Most helpful positive review
43 of 46 people found the following review helpful
Delightful for nonbeginners
on December 28, 2008
This is not truly a Beginner's Guide. The book is more like an Executive Summary of the many writings by the prolific author, up to 2005. No references are given. There is no appendix with useful tables of values. However, there are many useful tables, lists and values dispersed throughout the book. The book has a few flubs: confusing ultra-violet radiation with infrared, missing a "per year" in a sentence, and draft animals pulling with kg of force.
Some more serious problems occur on page 152, where the parenthetical definition of "net energy ratio" is actually the the definition of EROI, energy return on investment (of energy). The numbers discussed in the remainder of the paragraph are actually values of 1- 1/EROI . A true beginner would be flummoxed.
Another grievance is that the difference between installed capacity of wind power and the actual production of electrical power is not emphasized forcefully enough. A wind production number is given on page 169 (as a percent of world electrical power), but you are on your own to figure out the important capacity factor, and then to put wind power in a fair comparison with nuclear power and coal power. The summary of wind energy is otherwise excellent, as is the summary of photosynthesis and biofuels. All ethanol fans should read it.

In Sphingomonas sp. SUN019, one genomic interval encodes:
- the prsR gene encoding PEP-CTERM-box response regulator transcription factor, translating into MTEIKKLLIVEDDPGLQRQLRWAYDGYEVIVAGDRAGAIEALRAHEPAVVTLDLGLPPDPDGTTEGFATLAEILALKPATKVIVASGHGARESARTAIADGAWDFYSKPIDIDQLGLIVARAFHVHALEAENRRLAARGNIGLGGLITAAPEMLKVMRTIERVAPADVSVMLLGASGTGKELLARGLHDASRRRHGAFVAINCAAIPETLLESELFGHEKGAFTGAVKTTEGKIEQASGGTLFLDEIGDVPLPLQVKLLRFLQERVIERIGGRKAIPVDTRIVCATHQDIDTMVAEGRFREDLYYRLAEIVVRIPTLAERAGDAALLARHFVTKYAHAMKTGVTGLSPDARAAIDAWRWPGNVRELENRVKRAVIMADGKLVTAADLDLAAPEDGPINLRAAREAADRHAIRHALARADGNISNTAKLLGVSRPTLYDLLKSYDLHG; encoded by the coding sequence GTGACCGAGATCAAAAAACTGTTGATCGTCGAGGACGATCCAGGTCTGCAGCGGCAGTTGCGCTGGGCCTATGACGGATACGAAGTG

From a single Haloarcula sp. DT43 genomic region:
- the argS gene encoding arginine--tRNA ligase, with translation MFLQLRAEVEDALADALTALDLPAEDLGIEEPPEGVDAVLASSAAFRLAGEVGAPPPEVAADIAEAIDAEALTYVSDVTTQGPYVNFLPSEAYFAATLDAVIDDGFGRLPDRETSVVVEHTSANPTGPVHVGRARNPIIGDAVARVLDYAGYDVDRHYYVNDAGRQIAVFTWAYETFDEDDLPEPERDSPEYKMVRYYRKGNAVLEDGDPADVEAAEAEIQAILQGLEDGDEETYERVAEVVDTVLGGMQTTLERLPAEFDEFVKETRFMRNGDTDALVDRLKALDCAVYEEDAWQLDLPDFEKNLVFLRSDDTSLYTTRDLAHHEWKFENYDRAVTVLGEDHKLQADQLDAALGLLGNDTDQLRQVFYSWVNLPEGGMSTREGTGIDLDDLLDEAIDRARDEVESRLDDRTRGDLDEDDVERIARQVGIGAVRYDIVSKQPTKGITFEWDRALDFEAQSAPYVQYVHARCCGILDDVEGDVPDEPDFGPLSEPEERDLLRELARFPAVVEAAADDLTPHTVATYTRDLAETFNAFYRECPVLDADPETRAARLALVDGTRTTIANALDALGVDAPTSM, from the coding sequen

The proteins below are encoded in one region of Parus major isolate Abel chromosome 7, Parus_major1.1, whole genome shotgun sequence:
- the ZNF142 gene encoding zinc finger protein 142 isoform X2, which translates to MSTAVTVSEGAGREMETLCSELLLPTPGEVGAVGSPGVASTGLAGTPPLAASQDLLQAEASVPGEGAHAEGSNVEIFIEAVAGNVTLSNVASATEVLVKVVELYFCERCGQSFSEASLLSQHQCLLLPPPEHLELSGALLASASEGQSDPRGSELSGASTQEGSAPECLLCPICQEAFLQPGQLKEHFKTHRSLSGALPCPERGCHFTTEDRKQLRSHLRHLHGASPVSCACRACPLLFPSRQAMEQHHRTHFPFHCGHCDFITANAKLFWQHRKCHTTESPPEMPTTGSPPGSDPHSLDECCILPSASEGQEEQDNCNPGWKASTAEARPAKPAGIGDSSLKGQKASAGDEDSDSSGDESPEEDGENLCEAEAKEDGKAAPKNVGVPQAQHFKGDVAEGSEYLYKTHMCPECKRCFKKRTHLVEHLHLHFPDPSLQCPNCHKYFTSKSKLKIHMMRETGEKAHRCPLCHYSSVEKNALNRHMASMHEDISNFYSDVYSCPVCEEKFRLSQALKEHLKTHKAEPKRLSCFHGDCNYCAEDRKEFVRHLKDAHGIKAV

The focus of the book in not renewable energy policy. The scope is much more grand, all done wonderfully in consistent S.I. Units, with respect for the intelligence of the reader. The author gets to the point. Energetics is the most concise way to organize knowledge of your universe. The brilliant author summarizes nearly all of it in 176 pages: your cells, your home economics, your technology, your planet. For larger scale solar and galactic - you may need to shop elsewhere. Presentation of energetics leads to implications in the sociology of jet travel, urban planning, and history of science and technology. For example, on page 93 we learn how the celebrated inventor James Watt delayed progressive development of the steam engine.
The book would be a great investment of time and money if a better book was not available: "Energy in Nature and Society", published by Smil in 2008. That book has more figures, of better quality, appendices and approximately 3 times the amount of text. The overlap in not complete, though. You won't find that tidbit about Watt in the 2008 work, or the fact that swarms of insects soiling the leading edge of wind turbine blades can cause a nearly instant drop in power production by up to 20%.